Suggested Gameplay mode: Meta-Terasology Dungeons


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When Niruandaleth started posting these module dependency diagrams, I first thought "we should make an in-game renderer for these, so you can see them in 3-D!"


At first I was thinking they'd be rendered medium size so you could look at the whole thing at once like we do here. The third dimension would be helpful for laying out the graph without so many overlapping lines, which become a problem for Lost:

But then I realized there was another option: Feed these graphs to a dungeon generator, so you can walk around inside them.

That's where it gets meta, you have a Terasology game about the way Terasology is implemented.

You start the game someplace pretty small. When you start getting bored and flipping levers or walk through a sensor field or something, more lights come on and a friendly quest-giver Gooey appears.

Thank goodness you're here!

Gooey explains that this instance of Terasology has fallen in to decay and they're no longer able to make contact with the Maintainers. It's up to you, intrepid hero, to repair this Terasology build and get the world running again.

You've entered here near the Engine. For tutorializing purposes, Gooey shows you how only the Core Blocks and Core Assets are online, and coaches you through repairing the Inventory module in the next room. That gives you some idea of the basic mechanics, an inventory, and once you get Biomes reconnected you can go outside.

Gooey directs you to a nearby dungeon that represents a slightly larger module system. The dungeon entrance is the Engine node on the graph, and your task is to connect that Engine to the new module you're trying to unlock, e.g. Light and Shadow or whatever.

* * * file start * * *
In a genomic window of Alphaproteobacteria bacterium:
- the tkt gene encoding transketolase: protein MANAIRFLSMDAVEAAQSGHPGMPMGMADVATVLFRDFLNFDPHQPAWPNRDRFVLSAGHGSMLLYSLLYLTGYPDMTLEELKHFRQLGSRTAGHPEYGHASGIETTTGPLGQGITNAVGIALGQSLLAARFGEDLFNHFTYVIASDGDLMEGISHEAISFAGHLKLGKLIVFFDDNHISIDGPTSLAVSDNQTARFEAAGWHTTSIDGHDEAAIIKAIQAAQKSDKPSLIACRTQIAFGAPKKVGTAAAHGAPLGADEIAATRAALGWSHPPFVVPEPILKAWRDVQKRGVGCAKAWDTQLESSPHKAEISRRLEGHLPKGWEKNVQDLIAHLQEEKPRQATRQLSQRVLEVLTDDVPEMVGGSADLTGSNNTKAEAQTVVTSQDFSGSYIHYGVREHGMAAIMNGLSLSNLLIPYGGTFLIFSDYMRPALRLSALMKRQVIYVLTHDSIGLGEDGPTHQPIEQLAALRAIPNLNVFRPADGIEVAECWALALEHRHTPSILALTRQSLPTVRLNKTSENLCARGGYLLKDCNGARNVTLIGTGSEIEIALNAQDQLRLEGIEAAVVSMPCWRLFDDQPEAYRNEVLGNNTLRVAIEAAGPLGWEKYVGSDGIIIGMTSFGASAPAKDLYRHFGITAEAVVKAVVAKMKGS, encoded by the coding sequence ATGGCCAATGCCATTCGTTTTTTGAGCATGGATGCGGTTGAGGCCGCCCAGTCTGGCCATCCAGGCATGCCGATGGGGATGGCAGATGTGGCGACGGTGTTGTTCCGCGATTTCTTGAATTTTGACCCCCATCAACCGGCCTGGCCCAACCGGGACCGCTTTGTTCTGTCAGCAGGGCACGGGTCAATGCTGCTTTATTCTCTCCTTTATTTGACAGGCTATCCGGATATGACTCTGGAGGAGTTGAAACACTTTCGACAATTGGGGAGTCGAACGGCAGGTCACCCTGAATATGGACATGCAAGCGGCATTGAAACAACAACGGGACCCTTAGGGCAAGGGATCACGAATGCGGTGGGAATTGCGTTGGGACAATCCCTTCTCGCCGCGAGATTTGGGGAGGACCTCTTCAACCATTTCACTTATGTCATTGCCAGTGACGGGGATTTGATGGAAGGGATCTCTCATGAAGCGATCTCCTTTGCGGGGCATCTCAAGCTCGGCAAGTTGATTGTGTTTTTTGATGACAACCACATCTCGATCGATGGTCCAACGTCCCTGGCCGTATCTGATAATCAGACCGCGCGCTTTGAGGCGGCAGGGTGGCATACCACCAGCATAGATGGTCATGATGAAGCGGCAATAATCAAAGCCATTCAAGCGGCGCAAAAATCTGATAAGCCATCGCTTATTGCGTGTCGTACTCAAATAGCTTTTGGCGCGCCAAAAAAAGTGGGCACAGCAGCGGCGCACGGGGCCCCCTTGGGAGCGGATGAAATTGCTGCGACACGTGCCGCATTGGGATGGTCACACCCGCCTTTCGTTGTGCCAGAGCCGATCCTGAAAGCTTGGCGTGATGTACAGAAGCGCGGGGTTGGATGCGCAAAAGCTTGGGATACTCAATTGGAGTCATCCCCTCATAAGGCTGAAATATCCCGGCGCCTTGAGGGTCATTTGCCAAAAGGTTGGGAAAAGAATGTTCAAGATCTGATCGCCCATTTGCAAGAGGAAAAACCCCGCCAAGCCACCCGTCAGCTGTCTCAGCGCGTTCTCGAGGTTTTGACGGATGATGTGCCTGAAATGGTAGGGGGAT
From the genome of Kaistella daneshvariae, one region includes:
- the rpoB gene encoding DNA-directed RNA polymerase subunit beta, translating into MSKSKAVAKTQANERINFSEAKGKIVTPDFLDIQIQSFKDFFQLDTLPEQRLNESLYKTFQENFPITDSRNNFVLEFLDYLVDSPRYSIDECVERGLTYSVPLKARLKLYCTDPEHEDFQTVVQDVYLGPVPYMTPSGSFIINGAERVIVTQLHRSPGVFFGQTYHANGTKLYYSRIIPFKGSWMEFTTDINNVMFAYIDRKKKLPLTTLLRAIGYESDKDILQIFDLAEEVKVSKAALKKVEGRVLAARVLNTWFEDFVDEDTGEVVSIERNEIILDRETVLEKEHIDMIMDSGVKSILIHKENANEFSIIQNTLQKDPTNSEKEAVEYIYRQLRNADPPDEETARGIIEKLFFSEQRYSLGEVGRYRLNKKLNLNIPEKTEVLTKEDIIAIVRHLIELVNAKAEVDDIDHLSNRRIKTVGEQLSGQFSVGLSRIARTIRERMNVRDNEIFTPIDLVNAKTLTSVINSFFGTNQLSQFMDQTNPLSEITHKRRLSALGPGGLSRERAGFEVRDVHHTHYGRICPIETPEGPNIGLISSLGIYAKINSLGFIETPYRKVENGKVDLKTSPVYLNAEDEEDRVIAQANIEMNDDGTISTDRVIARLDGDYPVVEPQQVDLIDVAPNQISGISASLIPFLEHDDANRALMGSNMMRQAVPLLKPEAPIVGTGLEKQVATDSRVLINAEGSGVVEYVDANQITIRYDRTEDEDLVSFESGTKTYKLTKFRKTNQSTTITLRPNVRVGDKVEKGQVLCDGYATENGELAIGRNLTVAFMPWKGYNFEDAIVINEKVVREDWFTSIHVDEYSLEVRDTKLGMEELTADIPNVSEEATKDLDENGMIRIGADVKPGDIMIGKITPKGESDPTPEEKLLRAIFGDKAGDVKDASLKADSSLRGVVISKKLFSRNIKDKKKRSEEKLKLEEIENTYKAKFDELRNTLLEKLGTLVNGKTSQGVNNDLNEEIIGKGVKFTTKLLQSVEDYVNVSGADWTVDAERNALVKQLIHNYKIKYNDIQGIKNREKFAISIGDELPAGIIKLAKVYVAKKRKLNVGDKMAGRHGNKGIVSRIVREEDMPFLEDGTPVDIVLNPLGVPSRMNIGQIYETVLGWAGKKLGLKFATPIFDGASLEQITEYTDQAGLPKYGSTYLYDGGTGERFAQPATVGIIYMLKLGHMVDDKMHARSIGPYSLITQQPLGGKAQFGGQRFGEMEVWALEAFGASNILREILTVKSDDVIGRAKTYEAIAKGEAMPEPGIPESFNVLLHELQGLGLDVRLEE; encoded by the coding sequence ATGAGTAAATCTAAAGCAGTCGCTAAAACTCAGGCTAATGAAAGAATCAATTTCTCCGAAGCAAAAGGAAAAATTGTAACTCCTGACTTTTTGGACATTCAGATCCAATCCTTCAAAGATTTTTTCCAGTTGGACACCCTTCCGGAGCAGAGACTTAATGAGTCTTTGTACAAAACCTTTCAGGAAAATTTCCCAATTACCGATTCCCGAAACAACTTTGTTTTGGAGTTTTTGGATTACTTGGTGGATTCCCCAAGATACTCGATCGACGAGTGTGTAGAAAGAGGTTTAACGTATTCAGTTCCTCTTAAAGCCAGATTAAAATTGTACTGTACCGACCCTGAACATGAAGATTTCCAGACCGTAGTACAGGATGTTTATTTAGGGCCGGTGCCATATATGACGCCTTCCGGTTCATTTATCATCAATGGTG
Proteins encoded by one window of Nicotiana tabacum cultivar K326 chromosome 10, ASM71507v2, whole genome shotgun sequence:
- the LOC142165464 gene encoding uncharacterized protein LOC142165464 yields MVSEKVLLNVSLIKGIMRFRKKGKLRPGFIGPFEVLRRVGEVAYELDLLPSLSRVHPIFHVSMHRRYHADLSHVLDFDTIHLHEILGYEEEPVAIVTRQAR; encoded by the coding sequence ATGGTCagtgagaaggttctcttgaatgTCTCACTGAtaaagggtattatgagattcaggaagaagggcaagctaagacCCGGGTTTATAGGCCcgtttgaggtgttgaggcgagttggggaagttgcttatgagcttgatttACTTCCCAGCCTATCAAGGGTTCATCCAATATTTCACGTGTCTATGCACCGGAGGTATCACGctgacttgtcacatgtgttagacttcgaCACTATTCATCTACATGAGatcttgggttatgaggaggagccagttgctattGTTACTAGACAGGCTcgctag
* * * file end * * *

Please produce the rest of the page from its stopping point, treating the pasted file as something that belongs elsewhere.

The level designer (whether they're human-designed or it's a roguelike procedural generator) will make sure it's not too easy, you can't just walk straight from Engine through Dialogs to your goal every time. Maybe the decay has caused something that bars your way. Maybe there are some passages you can get through, but whatever thing it is you need to reconnect the Engine can't use that path. Or you could set it up Metroidvania style: it'll only be possible to travel that way once you get double-jump, or the Wand of Reformatting that lets you cut through Checkstyle Errors.

Repairing a module's dungeon makes a couple things happen:
  1. some aspects of that module's functionality come online. Maybe in this world, or if it's not really compatible with what's going on here, it could unlock some other world or game mode.
  2. You unlock other dungeons that depend on that module.
This could be set up as one giant Omega Dungeon, and you're unlocking more pieces of it as you go, but the way I'm imagining is that each of these dungeons is separate. But as you go through them you'll start to recognize some familiar features. "Oh, this is the Cities part, there should be Structures nearby." There could be some fun theming opportunities here, so the Cities parts feel recognizably different from the Plants parts. That way each of these dungeons is different, but familiar, and it helps to build a sense of familiarity with which things tend to be connected.

If a dungeon has Crafting dependencies and also Combat dependencies, maybe those make different possible paths through the dungeon, with different kinds of challenges along the way. (Combat or puzzle rooms or mini-games or whatever we're putting in the dungeons to liven them up a little.)

There are a variety of ways you could go with the art style here. Since it's about repairing the game engine, you could go very cyber in the dungeons, lots of bright lines and wireframes. But it would also be fun to see the concepts rendered in the chunky wood-and-stone sorts of styles we use so much of.

So yeah, that's the idea.

I'm not sure how far it makes sense to build out the primary questline in this. I expect you could keep things interesting for a little bit, but nobody would really want to go through a separate dungeon for each of however-many modules are in Omega. Not all of them have fun loot. ("You have unlocked Behaviors! But there are no creatures.") And I have a hunch that in trying to tune the dungeon generator, you'll discover that module-dependency-design does not necessarily make good dungeon-gameplay-design.

But even a version with just a handful of levels could be a fun way to introduce the concepts of building modules or gameplay templates!